This is somewhat similar to the case of debt funds. If you exit early (i.e. before three years), your gains will be added to your other income and taxed as per applicable slab rates. This will be over and above any exit loads that the fund charges. However, if you exit after three years, you will get the benefit of a lower tax rate of 20% after taking the benefit of indexation. Indexation refers to the indexing cost basis of the prevalent inflation as referenced in the Cost Inflation Index table published by the government, which helps inflate your cost of investment after considering inflation. This results in reducing your capital gains and, hence, your capital gains tax.

Exit load on SIPs and STPs

A systematic investment plan (SIP) is an investment strategy where you invest a fixed sum every week/month/quarter into a mutual fund scheme.

A systematic transfer plan (STP) is an investment strategy where every week/month/quarter you invest a lump sum or invest via an SIP in a scheme (usually a debt or liquid fund) called the source fund and transfer a fixed amount from this scheme into another scheme (usually an equity fund) called the target fund.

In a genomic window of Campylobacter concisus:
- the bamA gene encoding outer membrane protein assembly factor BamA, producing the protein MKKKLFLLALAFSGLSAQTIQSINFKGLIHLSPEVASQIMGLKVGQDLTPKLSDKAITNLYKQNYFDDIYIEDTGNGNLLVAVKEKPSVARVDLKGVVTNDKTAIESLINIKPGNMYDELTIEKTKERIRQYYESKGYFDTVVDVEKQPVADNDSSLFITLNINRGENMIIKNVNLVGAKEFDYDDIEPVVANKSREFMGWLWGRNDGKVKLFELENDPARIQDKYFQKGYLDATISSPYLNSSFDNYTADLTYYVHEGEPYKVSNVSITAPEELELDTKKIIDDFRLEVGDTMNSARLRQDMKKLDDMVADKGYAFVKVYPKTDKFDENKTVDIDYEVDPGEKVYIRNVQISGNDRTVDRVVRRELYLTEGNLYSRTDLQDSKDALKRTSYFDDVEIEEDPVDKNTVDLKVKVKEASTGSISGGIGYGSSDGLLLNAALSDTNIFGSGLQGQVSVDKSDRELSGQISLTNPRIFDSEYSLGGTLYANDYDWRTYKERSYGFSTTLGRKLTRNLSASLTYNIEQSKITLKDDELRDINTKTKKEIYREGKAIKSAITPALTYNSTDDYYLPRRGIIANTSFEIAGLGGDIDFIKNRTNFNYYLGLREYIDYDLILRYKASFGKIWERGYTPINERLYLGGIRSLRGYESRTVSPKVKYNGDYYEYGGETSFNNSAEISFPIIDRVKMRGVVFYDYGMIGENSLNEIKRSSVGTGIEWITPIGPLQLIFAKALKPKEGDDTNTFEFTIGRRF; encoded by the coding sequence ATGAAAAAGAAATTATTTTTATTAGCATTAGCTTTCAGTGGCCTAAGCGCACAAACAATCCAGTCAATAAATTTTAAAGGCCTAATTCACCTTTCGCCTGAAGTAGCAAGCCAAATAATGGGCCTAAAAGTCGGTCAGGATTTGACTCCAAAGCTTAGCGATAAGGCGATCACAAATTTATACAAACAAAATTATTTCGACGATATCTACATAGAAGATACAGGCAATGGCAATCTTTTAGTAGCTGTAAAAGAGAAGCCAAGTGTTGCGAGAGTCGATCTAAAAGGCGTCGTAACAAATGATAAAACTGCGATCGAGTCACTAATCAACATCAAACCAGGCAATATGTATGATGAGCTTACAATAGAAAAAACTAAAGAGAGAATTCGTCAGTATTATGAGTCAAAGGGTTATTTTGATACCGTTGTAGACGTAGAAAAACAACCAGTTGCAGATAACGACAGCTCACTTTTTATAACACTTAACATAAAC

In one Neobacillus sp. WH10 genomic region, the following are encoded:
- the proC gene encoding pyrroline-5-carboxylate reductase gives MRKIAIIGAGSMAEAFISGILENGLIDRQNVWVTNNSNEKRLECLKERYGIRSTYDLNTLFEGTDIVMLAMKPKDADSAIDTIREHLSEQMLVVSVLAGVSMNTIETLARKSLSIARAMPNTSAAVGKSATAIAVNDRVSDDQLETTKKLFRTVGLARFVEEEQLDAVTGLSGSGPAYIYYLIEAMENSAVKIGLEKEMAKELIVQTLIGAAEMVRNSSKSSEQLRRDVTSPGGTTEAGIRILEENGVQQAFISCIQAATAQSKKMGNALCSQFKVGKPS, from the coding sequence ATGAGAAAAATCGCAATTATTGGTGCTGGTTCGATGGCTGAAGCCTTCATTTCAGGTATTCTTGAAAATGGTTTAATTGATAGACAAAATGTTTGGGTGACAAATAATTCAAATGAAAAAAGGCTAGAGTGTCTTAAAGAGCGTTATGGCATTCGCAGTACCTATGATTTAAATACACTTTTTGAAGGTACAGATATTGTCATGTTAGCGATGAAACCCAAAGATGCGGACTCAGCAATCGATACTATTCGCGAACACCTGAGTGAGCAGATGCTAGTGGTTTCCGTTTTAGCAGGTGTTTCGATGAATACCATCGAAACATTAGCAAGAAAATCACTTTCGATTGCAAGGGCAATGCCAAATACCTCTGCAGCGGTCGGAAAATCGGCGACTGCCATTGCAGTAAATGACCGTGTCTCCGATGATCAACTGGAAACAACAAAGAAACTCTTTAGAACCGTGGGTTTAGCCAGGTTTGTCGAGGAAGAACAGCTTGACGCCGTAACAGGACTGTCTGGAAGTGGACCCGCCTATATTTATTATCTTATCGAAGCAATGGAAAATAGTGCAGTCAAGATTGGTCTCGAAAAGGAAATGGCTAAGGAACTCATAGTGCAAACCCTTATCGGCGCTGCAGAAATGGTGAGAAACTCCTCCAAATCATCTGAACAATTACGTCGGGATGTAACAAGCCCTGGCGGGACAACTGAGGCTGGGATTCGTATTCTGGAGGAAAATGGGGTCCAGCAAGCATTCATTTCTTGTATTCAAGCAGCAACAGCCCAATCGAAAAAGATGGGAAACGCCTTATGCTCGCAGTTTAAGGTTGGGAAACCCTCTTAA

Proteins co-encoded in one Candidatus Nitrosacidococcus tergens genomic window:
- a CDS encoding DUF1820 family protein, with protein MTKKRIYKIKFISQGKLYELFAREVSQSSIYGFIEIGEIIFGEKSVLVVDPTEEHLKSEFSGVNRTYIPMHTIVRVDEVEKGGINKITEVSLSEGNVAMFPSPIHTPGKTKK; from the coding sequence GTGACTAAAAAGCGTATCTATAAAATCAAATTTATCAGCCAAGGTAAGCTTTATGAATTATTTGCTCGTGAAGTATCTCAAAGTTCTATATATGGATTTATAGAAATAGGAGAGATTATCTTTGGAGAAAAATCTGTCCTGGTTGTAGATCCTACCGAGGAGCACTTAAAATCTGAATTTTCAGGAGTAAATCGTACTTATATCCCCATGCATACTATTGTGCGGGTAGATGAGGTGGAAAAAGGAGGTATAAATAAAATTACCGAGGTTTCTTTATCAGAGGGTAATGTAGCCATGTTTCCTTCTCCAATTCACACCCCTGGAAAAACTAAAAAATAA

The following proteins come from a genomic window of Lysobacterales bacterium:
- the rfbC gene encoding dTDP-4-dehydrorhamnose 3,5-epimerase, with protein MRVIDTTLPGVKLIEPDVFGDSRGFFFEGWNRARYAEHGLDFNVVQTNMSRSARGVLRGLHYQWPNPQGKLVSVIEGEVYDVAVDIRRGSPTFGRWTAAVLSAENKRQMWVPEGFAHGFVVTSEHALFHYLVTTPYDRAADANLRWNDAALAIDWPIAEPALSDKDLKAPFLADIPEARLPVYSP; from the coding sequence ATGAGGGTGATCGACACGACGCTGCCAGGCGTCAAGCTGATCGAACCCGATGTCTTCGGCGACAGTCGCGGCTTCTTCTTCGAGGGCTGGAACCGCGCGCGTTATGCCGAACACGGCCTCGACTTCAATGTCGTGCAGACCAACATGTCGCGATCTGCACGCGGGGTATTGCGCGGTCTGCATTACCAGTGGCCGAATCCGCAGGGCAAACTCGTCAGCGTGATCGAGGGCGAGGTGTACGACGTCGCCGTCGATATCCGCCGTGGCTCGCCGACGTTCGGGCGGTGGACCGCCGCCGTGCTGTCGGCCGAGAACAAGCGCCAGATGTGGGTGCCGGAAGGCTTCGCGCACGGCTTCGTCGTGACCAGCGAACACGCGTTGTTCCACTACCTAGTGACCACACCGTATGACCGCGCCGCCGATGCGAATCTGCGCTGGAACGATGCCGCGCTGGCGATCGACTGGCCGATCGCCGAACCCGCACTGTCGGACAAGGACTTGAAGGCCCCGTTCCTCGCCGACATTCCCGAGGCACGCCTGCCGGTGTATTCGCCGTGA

Both SIPs and STPs are undertaken to invest regularly in equity, which results in averaging down the cost of investment.

In the case of an SIP, the concept of ‘first in, first out’ is followed. This means that the earliest SIP investment is assumed to have been redeemed first. The investment period is taken from the investment date of the SIP to the date of redemption. Let’s understand this with an example:

Say you have made SIP investments of Rs 1,000 per SIP in a mutual fund scheme on the following dates:

Date

NAV

No of units (Rs 1000 / NAV)

1 Jan 17

10

100.00

1 Feb 17

12

83.33

1 Mar 17

14

71.42

Now, say you redeem 80 units on 25 February 2017; it is assumed that you have redeemed these units from the units you received on 1 January. This means the holding period is considered to be 56 days (31 days of January and 25 days of February). If the mutual fund levies an exit load of 1% in the case of redemption before three months (90 days), this load will apply to you since you are redeeming before 90 days. Hence, if the NAV on 25 February 2017 is Rs 11, you will receive Rs 10.89 per unit (Rs 11 minus 1% of Rs 11 (i.e. Re 0.11 per unit), the exit load cost you have to bear). However, if you redeem these units after 90 days (anytime after 31 March 2017), you will not be charged any exit load. If the NAV is Rs 15 at the time of redemption, you get the full value of Rs 1,200 (i.e. 80 units x Rs 15 per unit).